“Dean, after everything we’ve gone through. We just lost people we love, people who have been in our lives for a long time; everything’s upside down, I get it. But we’ve been down before. I mean rock bottom. And we find a way. We fix it because that’s what we do.”
The funeral’s done, so it’s time to move on. This week’s Supernatural has our unlikely trio of Sam, Dean, and Nephilim Jack are joined by a fourth wheel in Donatello the Prophet and it’s none too soon as Hell has “a new sheriff in town” who has our heroes directly in his sights.
We’re introduced to Asmodeus, the last (and baddest) Prince of Hell very early on and, I must say, this man has style. Not only does he stride into the throne room in a crisp white suit and gnarly facial scar, his southern accent gives off this weird mixture of confidence, contempt, control, and deceit. There are a few more adjectives I could attribute to Asmodeus’s character but, suffice to say, he’s one of the best things in “The Rising Son”.
Speaking of son, we also tag along for the Adventures of Mary and Lucifer on Earth-2 (sorry, wrong show)…let’s say Alt-Earth. The battle between angel and demon still rages on even with the death of Alt-Earth’s Lucifer at the hands of the powerful and confident Michael. Truthfully, we don’t spend much time with the duo—which towards the end becomes an interesting trio—but Lucifer’s goal becomes clear. He wants to trade Mary for his child. He’s straight-forward in his sincerity, one that Mary questions. Lucifer’s biting reply “You have no idea what I care about” strengthens my thoughts that Lucifer is truly being sincere and yet…I can’t fully trust what I see or hear from the Morningstar.
As we’re on the topic of Lucifer’s child, the heart of this week is Jack and how the spawn of Satan finds himself in the middle of two brothers who’ve been side by side for so long and yet we are reminded just how different they are. Taking up his cause from last week’s season premiere, Sam continues on with the thought that Jack is an unfinished product, one whose purpose has yet to be gleaned and, more importantly, can be influenced by the positives around him—the teachings Jack’s mother was able to pass down to him before her death, the mystical connection he shared with Cas while still in the womb, and the influence Sam and Dean could have on him. For his part, Dean is adamant that Jack, despite saving their asses (I’ll get to that in a tic) is a danger, one that can’t really be trusted or tamed. It’s a sentiment that is shared—albeit in a more scientific manner—by Donatello the Prophet.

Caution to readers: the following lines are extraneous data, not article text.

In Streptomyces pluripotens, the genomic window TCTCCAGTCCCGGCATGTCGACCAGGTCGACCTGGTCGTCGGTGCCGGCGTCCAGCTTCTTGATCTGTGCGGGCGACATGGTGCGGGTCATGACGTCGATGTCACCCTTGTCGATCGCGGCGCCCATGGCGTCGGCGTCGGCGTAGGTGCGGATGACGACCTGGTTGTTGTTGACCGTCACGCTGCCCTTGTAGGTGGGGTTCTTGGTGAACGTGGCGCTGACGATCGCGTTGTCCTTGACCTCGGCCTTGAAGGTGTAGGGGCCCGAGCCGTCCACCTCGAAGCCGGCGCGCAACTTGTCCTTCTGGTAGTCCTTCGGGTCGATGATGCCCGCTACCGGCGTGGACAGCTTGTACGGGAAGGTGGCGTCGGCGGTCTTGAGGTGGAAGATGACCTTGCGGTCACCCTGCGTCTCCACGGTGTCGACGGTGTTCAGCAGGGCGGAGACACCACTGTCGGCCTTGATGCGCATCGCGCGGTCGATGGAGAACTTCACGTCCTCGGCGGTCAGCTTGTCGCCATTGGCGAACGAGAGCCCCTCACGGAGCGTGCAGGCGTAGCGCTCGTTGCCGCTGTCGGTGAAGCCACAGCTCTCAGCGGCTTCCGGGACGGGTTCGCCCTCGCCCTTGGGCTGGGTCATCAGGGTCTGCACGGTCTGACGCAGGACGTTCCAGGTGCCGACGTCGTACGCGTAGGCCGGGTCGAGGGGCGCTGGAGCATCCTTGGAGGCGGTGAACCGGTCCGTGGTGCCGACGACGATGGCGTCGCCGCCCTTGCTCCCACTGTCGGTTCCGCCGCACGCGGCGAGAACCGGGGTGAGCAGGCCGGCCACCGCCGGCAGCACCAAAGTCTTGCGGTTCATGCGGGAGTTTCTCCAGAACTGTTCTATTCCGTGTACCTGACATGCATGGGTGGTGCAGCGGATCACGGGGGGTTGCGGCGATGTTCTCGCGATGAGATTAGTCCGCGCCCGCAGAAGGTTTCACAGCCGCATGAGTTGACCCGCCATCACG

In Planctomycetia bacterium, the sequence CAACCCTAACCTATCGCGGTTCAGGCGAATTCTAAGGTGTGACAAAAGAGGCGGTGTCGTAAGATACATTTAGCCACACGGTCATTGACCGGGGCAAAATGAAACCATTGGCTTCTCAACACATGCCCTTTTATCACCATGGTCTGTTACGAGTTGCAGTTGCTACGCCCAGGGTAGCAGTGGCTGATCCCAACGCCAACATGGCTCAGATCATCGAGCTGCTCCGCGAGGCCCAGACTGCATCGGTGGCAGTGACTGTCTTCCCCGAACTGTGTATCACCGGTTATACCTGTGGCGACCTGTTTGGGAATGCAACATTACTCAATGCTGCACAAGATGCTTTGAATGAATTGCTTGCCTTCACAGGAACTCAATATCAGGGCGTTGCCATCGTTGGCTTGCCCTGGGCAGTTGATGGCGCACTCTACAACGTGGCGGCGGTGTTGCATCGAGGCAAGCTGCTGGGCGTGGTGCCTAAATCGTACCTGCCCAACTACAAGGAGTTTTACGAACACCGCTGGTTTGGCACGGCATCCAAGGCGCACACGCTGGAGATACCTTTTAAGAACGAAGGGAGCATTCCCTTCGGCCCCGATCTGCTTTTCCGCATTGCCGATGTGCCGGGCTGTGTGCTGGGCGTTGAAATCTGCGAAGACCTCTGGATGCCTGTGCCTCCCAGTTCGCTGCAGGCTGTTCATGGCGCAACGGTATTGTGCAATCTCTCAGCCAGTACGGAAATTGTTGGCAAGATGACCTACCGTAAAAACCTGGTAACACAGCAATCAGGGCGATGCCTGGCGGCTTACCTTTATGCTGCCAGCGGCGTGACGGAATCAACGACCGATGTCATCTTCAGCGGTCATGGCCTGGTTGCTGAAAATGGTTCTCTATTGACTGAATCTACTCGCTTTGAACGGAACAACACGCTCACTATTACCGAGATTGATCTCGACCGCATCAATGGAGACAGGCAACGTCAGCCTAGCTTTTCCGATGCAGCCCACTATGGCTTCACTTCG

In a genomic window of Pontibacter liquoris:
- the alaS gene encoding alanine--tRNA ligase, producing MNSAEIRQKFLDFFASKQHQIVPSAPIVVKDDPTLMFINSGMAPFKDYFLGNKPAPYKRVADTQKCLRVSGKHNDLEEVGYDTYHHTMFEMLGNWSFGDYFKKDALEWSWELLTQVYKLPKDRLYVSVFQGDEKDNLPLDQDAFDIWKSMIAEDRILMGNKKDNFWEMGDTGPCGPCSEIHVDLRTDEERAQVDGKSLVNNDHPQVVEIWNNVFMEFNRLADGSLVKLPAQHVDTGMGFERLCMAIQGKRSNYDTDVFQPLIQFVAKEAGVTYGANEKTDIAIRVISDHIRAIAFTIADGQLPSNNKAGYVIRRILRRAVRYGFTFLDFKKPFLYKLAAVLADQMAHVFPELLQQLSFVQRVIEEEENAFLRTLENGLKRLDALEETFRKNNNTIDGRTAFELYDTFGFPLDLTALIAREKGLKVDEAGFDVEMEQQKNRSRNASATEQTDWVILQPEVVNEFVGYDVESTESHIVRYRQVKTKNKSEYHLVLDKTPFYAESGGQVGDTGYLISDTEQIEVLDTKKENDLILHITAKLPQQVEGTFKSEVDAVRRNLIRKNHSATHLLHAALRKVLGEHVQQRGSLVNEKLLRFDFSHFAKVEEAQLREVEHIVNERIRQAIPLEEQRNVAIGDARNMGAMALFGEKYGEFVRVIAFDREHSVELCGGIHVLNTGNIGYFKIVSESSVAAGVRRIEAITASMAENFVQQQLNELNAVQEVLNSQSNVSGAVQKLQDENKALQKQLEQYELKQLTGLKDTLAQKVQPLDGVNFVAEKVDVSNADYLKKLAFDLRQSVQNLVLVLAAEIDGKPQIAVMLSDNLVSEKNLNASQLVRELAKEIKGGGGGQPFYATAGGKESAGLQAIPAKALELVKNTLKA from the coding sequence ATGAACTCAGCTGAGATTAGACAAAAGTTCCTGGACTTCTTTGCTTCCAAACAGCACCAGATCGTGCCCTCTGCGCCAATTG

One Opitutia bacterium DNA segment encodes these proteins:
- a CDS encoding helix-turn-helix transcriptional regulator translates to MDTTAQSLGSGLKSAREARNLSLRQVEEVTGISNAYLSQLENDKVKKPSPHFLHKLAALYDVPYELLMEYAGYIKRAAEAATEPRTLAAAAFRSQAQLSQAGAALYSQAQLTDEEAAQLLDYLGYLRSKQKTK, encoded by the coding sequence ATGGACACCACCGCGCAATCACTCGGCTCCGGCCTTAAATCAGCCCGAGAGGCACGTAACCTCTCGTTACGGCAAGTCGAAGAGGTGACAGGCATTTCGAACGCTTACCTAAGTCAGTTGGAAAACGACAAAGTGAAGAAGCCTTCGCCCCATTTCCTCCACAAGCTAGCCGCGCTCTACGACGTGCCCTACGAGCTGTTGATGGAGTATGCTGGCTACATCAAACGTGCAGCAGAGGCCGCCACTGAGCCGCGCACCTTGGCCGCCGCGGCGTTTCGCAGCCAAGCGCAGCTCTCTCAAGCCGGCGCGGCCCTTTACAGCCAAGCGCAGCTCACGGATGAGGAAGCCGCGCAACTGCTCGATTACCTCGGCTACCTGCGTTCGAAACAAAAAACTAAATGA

After the disappearance of God, Donny was ready to retire but then came the birth of the Nephilim and now Donatello finds himself drawn to Jack’s power. During one heated exchange, Donatello remarks upon Sam’s thought that they can teach Jack—“the nature vs nurture conundrum. Speaking not as a prophet but as a scientist,” he tells them, “I don’t think teaching him is in the cards. It’s like asking a lion not to be a lion.” It’s a grim thought that this young man, one who is confused by his power, his purpose, his very sense of self is being argued over like a bomb in the corner of the room. That’s not to say there isn’t cause for concern, there is. We’ve seen enough from shows like Supernatural and The Gifted or comics like the X-Men to know that, with power there comes the responsibility to keep it in check but in a way that is as fair to all involved as you can get. That’s not an easy task but it’s a mindset I believe Sam, despite laying himself bare in his thoughts on Jack, truly understands. As much as I love Dean, the elder Winchester cannot get past Jack’s heritage, even after he saves them from certain death at the hands of Asmodeus.